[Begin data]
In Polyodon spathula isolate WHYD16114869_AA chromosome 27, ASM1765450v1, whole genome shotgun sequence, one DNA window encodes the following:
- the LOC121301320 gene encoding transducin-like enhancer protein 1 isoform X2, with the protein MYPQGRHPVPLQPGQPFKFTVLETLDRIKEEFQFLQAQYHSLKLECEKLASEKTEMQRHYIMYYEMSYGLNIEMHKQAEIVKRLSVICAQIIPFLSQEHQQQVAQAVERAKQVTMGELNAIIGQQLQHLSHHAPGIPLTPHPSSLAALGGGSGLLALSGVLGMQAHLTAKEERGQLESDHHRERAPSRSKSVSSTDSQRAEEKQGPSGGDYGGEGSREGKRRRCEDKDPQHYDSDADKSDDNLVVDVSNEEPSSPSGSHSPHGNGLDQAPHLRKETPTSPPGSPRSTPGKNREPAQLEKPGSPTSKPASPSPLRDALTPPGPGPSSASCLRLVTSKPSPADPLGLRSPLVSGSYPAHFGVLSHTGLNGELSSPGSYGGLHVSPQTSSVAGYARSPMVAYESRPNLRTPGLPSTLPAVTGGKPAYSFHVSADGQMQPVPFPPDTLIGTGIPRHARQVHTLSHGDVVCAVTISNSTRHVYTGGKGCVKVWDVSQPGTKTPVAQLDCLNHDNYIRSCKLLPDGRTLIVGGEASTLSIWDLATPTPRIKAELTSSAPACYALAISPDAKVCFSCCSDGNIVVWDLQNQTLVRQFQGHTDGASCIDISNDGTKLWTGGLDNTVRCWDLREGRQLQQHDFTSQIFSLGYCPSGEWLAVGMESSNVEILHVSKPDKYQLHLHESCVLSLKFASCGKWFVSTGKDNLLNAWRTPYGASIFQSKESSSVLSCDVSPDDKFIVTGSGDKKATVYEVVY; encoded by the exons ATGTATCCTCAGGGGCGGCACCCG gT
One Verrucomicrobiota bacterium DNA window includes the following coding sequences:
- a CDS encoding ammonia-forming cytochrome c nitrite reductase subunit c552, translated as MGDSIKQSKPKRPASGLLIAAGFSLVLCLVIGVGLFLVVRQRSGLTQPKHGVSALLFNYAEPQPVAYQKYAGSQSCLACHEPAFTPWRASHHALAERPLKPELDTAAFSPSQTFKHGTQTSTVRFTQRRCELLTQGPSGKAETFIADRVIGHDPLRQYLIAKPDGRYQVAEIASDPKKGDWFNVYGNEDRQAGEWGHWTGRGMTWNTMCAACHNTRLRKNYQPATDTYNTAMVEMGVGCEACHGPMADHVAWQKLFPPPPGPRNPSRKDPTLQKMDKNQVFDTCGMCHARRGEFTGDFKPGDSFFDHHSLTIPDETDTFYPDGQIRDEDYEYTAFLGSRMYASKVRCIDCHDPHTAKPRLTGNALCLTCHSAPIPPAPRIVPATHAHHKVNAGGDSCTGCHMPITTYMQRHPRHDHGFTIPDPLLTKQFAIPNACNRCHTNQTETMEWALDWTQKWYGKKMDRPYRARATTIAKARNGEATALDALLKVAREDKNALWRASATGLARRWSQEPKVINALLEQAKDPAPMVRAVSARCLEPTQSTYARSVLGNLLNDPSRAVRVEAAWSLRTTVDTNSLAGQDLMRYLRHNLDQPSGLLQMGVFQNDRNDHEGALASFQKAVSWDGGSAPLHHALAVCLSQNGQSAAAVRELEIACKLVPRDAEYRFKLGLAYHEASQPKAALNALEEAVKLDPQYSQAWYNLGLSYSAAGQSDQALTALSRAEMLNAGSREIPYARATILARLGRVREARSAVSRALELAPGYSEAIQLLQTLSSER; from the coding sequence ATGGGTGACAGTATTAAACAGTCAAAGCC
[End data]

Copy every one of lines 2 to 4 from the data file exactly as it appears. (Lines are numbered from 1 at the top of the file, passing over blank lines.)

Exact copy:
- the LOC121301320 gene encoding transducin-like enhancer protein 1 isoform X2, with the protein MYPQGRHPVPLQPGQPFKFTVLETLDRIKEEFQFLQAQYHSLKLECEKLASEKTEMQRHYIMYYEMSYGLNIEMHKQAEIVKRLSVICAQIIPFLSQEHQQQVAQAVERAKQVTMGELNAIIGQQLQHLSHHAPGIPLTPHPSSLAALGGGSGLLALSGVLGMQAHLTAKEERGQLESDHHRERAPSRSKSVSSTDSQRAEEKQGPSGGDYGGEGSREGKRRRCEDKDPQHYDSDADKSDDNLVVDVSNEEPSSPSGSHSPHGNGLDQAPHLRKETPTSPPGSPRSTPGKNREPAQLEKPGSPTSKPASPSPLRDALTPPGPGPSSASCLRLVTSKPSPADPLGLRSPLVSGSYPAHFGVLSHTGLNGELSSPGSYGGLHVSPQTSSVAGYARSPMVAYESRPNLRTPGLPSTLPAVTGGKPAYSFHVSADGQMQPVPFPPDTLIGTGIPRHARQVHTLSHGDVVCAVTISNSTRHVYTGGKGCVKVWDVSQPGTKTPVAQLDCLNHDNYIRSCKLLPDGRTLIVGGEASTLSIWDLATPTPRIKAELTSSAPACYALAISPDAKVCFSCCSDGNIVVWDLQNQTLVRQFQGHTDGASCIDISNDGTKLWTGGLDNTVRCWDLREGRQLQQHDFTSQIFSLGYCPSGEWLAVGMESSNVEILHVSKPDKYQLHLHESCVLSLKFASCGKWFVSTGKDNLLNAWRTPYGASIFQSKESSSVLSCDVSPDDKFIVTGSGDKKATVYEVVY; encoded by the exons ATGTATCCTCAGGGGCGGCACCCG gT
One Verrucomicrobiota bacterium DNA window includes the following coding sequences:
- a CDS encoding ammonia-forming cytochrome c nitrite reductase subunit c552, translated as MGDSIKQSKPKRPASGLLIAAGFSLVLCLVIGVGLFLVVRQRSGLTQPKHGVSALLFNYAEPQPVAYQKYAGSQSCLACHEPAFTPWRASHHALAERPLKPELDTAAFSPSQTFKHGTQTSTVRFTQRRCELLTQGPSGKAETFIADRVIGHDPLRQYLIAKPDGRYQVAEIASDPKKGDWFNVYGNEDRQAGEWGHWTGRGMTWNTMCAACHNTRLRKNYQPATDTYNTAMVEMGVGCEACHGPMADHVAWQKLFPPPPGPRNPSRKDPTLQKMDKNQVFDTCGMCHARRGEFTGDFKPGDSFFDHHSLTIPDETDTFYPDGQIRDEDYEYTAFLGSRMYASKVRCIDCHDPHTAKPRLTGNALCLTCHSAPIPPAPRIVPATHAHHKVNAGGDSCTGCHMPITTYMQRHPRHDHGFTIPDPLLTKQFAIPNACNRCHTNQTETMEWALDWTQKWYGKKMDRPYRARATTIAKARNGEATALDALLKVAREDKNALWRASATGLARRWSQEPKVINALLEQAKDPAPMVRAVSARCLEPTQSTYARSVLGNLLNDPSRAVRVEAAWSLRTTVDTNSLAGQDLMRYLRHNLDQPSGLLQMGVFQNDRNDHEGALASFQKAVSWDGGSAPLHHALAVCLSQNGQSAAAVRELEIACKLVPRDAEYRFKLGLAYHEASQPKAALNALEEAVKLDPQYSQAWYNLGLSYSAAGQSDQALTALSRAEMLNAGSREIPYARATILARLGRVREARSAVSRALELAPGYSEAIQLLQTLSSER; from the coding sequence ATGGGTGACAGTATTAAACAGTCAAAGCC